The life of a bean bag
A reviewer attempting to write about the new CGI-animated movie “9” runs into a minor difficulty, which is that it’s unclear exactly what the protagonists are. As in, are they animal, mineral, or vegetable?
“9’s” plot involves nine characters (their names are One, Two, Three, etc.) struggling to survive in a post-apocalyptic landscape that exists in the aftermath of a war between humans and machines. (Machines won. Sound familiar?) The nine characters aren’t machines, exactly, but they aren’t people or animals either. They’re little cloth pouches that can move, communicate, and make facial expressions that range from ornery to cute. At some point during the movie I began mentally referring to them as the Owlish Beanbags.
The main Beanbag is Nine (voiced by Elijah Wood) who wakes up early on in an inventor’s workshop and wanders naively out into a smashed-up, uglified world, where Beasts made out of dog skulls and twine and old clattery junk roam the streets, snatching up little Beanbags for unknown but surely unpleasant purposes.
Nine soon meets the other eight Beanbags, who are led by the crabby and conservative One, voiced by Christopher Plummer. The CG animators did a terrific job imitating Plummer’s expressively dour face. The Beanbags are being menaced by the Beasts, and when one Beanbag is captured, Nine goes on a rescue mission against One’s orders. It all has something to do with a Great Machine that was built by an Inventor but then turned against its masters and destroyed all humanity…etc., etc.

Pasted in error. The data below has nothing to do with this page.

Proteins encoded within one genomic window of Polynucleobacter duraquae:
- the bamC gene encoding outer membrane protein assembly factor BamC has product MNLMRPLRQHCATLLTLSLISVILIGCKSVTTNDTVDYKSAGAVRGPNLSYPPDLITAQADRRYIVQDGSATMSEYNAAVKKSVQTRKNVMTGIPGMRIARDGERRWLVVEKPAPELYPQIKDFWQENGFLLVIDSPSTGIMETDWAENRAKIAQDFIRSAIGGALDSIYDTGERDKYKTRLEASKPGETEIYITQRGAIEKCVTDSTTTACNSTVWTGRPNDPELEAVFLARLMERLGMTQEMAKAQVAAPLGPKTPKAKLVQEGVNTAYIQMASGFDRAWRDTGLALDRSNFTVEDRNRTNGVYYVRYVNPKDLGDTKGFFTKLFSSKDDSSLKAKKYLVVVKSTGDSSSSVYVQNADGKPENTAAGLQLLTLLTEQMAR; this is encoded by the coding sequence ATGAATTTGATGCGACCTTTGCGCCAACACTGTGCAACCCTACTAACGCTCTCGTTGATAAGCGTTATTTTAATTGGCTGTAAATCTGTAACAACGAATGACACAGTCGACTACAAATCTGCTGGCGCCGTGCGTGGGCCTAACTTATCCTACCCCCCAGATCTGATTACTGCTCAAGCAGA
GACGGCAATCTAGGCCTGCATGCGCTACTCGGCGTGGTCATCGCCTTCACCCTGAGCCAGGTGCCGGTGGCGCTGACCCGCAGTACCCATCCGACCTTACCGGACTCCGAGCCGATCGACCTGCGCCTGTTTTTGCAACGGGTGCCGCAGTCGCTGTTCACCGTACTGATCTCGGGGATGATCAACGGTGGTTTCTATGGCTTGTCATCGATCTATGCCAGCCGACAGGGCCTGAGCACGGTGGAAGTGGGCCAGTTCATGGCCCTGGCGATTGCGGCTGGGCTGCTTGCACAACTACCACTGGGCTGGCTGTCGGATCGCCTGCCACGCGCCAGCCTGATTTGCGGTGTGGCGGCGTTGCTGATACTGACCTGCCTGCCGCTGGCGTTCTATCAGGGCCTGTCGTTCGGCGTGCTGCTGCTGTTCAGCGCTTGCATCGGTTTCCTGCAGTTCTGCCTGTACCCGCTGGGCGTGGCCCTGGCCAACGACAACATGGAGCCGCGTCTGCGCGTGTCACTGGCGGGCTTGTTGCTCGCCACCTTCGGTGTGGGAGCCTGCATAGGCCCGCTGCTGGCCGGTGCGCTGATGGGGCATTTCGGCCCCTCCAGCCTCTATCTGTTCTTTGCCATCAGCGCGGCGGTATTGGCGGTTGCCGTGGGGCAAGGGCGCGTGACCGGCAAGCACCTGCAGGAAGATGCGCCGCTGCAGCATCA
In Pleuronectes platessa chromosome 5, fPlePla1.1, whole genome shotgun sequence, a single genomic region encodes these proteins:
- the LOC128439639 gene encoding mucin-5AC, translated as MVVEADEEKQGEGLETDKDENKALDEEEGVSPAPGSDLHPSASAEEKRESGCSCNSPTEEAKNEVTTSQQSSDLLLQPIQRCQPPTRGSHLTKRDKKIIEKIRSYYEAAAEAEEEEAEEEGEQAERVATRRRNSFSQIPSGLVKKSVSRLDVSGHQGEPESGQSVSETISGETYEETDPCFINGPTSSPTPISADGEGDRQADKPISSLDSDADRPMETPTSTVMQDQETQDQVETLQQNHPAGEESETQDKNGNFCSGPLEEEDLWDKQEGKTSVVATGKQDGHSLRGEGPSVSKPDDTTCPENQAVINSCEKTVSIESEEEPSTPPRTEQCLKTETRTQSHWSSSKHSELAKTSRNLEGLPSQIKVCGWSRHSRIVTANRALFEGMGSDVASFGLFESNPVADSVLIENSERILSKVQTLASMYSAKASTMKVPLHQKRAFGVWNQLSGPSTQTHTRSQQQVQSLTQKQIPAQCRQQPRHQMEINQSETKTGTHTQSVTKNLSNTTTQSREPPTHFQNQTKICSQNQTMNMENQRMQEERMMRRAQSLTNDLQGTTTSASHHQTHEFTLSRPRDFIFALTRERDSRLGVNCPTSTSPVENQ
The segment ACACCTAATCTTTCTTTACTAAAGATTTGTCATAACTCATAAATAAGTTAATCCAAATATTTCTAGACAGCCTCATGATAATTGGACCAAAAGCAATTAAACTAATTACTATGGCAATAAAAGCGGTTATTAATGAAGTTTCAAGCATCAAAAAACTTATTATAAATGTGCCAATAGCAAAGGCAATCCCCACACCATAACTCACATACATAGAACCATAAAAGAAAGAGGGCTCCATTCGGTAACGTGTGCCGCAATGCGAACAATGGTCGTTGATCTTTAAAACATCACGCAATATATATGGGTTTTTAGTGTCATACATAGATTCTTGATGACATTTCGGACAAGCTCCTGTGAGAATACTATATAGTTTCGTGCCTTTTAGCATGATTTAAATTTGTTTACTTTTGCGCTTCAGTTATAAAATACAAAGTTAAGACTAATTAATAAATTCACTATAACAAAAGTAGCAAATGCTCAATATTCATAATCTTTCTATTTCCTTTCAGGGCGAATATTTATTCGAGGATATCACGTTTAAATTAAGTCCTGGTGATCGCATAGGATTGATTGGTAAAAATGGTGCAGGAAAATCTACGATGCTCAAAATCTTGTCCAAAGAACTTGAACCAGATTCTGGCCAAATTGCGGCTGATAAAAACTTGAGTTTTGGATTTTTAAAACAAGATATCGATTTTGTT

The plot of “9” is really boilerplate, about as paint-by-numbers as it gets. Same goes for the dialogue. All of it seems to be just a skeleton on which to hang lots of visual flourishes. The Beanbags, whatever they are, look pretty cool when they’re not being too cute, and the landscapes are vivid and memorable. The Beasts are creepy enough, too, with their dog skulls and bird skulls and doll heads on spidery legs. But there’s nothing exactly original in any of it, and the novelty wears off after a little while, especially when the screenplay keeps falling back on the hoariest of clichés.
For every entertaining detail (one of the Beanbags likes to get high by holding a magnet to his head) there are five groaners (luminous spirits of dead characters waving goodbye before slowly rising to heaven; I mean, seriously?). And the action sequences feel like psychotic screensavers.
“9” was adapted by its talented creator, Shane Acker, from a (very good) short film that he made, but it feels like it should have stayed a short film. At feature length, you can‘t just showcase the visuals. The narrative gears have to be working, too.